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Check out a selection of recent images of Mars from the Curiosity Rover: Curiosity Mars Rover: Scenic Shots – LeonardDavid.com

Curiosity Mastcam Left Sol 2313 February 7, 2019
Credit: NASA/JPL-Caltech/MSSS

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Chasing New Horizons: Inside the Epic First Mission to Pluto

Space science roundup – Feb.2.2019

A sampling of space and solar science items of interest:

** Parker Solar Probe update:  All Systems Go As Parker Solar Probe Begins Second Sun Orbit – Parker Solar Probe

On Jan. 19, 2019, just 161 days after its launch from Cape Canaveral Air Force Station in Florida, NASA’s Parker Solar Probe completed its first orbit of the Sun, reaching the point in its orbit farthest from our star, called aphelion. The spacecraft has now begun the second of 24 planned orbits, on track for its second perihelion, or closest approach to the Sun, on April 4, 2019.

Parker Solar Probe’s position, speed and round-trip light time as of Jan. 28, 2019. Track the spacecraft online.

** Caves and lava tubes on Mars could provide good locations for early settlements:  The many pits/caves of Mars | Behind The Black

That these pits are all in a line, and that they also in line with a shallow straight depression, strongly suggests that they are skylights into a lava tube below. Located to the northwest of Arsia Mons, the southeast-to-northwest trend of the line reinforces this conclusion, suggesting that we are looking at surface evidence of an underground lava tube that flowed down from Arsia Mons, when that giant volcano was active, eons ago.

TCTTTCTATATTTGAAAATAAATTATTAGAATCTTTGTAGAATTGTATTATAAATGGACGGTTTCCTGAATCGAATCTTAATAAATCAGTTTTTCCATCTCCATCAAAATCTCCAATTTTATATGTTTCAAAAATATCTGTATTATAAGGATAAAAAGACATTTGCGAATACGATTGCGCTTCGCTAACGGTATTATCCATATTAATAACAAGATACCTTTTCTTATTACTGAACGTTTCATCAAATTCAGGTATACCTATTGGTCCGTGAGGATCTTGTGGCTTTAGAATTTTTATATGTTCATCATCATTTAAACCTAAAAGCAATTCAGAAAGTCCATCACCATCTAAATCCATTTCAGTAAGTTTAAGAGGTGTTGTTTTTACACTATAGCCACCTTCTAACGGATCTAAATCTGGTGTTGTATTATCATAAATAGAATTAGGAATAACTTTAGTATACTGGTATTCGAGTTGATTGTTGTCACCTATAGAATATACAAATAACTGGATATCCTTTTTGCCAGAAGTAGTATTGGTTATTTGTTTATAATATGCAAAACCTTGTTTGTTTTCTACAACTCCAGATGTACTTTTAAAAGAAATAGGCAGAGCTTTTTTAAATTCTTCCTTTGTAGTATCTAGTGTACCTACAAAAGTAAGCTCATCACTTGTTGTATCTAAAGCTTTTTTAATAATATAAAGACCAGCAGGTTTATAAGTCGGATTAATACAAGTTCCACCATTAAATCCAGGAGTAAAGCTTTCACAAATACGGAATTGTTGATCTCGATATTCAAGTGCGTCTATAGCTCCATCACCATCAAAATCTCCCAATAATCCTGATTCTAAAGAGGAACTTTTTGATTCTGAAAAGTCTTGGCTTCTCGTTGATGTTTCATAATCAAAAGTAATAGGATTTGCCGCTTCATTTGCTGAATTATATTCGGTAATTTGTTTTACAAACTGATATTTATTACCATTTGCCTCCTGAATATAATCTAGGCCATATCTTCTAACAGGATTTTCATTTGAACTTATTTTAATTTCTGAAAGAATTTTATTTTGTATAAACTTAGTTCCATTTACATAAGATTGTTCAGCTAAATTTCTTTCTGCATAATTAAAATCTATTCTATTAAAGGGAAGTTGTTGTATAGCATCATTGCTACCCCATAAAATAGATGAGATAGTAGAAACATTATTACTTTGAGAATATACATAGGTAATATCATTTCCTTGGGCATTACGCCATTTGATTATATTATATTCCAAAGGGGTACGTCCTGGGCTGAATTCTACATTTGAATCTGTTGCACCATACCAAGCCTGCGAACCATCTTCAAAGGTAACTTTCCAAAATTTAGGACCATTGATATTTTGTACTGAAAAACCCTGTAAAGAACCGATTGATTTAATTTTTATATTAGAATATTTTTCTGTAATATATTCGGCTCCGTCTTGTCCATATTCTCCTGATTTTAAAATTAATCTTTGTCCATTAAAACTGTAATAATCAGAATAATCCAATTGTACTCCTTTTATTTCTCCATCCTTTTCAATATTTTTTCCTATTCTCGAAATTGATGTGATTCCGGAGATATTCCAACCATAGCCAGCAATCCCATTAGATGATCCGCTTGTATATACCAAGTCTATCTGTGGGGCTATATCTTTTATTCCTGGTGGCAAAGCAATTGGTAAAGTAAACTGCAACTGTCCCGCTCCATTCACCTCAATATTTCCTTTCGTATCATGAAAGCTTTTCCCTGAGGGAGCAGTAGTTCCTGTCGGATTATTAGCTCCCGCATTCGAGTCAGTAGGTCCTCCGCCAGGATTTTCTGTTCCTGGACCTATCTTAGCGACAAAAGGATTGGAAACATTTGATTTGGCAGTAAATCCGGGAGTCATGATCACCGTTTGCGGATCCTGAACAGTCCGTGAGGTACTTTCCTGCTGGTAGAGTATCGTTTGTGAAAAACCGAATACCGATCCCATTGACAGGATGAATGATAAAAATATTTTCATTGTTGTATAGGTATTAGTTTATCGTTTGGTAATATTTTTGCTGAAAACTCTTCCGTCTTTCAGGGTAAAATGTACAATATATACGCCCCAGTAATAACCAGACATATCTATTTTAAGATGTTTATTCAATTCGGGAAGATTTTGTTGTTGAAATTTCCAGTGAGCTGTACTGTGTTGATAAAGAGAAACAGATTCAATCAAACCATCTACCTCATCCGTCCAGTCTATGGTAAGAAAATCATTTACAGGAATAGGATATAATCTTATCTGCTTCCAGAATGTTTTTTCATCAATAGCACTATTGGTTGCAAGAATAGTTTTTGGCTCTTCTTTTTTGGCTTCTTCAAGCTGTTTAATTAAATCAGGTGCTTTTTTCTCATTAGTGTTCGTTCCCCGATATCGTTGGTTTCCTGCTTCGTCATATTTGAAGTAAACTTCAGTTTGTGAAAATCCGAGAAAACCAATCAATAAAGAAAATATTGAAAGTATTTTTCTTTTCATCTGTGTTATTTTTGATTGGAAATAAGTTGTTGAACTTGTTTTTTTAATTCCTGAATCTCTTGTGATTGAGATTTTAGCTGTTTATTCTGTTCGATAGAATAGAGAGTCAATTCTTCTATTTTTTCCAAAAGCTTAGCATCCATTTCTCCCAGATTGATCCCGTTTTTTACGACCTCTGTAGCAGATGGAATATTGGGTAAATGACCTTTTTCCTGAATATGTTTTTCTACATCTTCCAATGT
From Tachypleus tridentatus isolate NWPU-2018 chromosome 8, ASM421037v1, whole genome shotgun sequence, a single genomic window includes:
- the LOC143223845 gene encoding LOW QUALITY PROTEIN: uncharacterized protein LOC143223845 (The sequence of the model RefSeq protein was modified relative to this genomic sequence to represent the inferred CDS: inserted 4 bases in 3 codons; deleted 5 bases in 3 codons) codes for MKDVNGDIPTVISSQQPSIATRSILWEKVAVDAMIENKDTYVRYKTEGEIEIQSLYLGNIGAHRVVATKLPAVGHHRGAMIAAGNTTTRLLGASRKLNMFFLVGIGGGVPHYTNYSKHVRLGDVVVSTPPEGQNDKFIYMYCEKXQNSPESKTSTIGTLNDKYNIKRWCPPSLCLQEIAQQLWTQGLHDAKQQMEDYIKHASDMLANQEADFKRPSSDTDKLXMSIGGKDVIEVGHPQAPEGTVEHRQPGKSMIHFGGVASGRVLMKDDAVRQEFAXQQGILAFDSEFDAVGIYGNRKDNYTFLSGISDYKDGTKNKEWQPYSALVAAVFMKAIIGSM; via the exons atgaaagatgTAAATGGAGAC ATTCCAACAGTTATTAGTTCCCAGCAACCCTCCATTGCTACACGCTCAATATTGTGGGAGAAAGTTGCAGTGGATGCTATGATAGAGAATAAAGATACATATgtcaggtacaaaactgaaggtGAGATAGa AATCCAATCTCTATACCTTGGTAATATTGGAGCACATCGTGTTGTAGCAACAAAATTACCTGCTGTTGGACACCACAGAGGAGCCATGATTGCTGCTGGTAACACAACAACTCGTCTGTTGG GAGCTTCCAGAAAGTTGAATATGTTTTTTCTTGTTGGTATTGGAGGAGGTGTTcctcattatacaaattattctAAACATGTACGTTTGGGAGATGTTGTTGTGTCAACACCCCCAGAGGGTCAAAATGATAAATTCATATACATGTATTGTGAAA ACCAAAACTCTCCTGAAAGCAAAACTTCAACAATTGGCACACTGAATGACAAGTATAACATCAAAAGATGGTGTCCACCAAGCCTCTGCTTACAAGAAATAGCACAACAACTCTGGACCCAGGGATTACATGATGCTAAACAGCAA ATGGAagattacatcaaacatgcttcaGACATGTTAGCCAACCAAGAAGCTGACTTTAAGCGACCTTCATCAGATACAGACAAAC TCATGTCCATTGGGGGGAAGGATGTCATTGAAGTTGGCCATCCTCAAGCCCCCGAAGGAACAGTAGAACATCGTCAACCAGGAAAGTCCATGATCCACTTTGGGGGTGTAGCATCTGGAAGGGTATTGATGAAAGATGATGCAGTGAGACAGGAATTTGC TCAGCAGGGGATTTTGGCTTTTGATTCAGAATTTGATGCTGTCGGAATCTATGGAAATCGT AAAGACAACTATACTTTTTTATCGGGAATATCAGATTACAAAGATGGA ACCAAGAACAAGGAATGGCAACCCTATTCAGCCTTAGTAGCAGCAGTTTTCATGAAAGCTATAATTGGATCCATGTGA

Pits Near Arsia Mons. HiRISE on Mars Reconnaissance Orbiter

** Watch a storm on Jupiter as captured by the Juno probe: Jupiter Storm Tracker | NASA

A giant, spiraling storm in Jupiter’s southern hemisphere is captured in this animation from NASA’s Juno spacecraft. The storm is approximately 5,000 miles (8,000 kilometers) across.

The counterclockwise motion of the storm, called Oval BA, is clearly on display. A similar rotation can be seen in the famous Great Red Spot at the top of the animation.

Juno took the nine images used to produce this movie sequence on Dec. 21, between 9:24 a.m. PST (12:24 p.m. EST) and 10:07 a.m. PST (1:07 p.m. EST). At the time the images were taken, the spacecraft was between approximately 15,400 miles (24,800 kilometers) and 60,700 miles (97,700 kilometers) from the planet’s cloud tops above southern latitudes spanning about 36 to 74 degrees.

Citizen scientists Gerald Eichstädt and Seán Doran created this animation using data from the spacecraft’s JunoCam imager.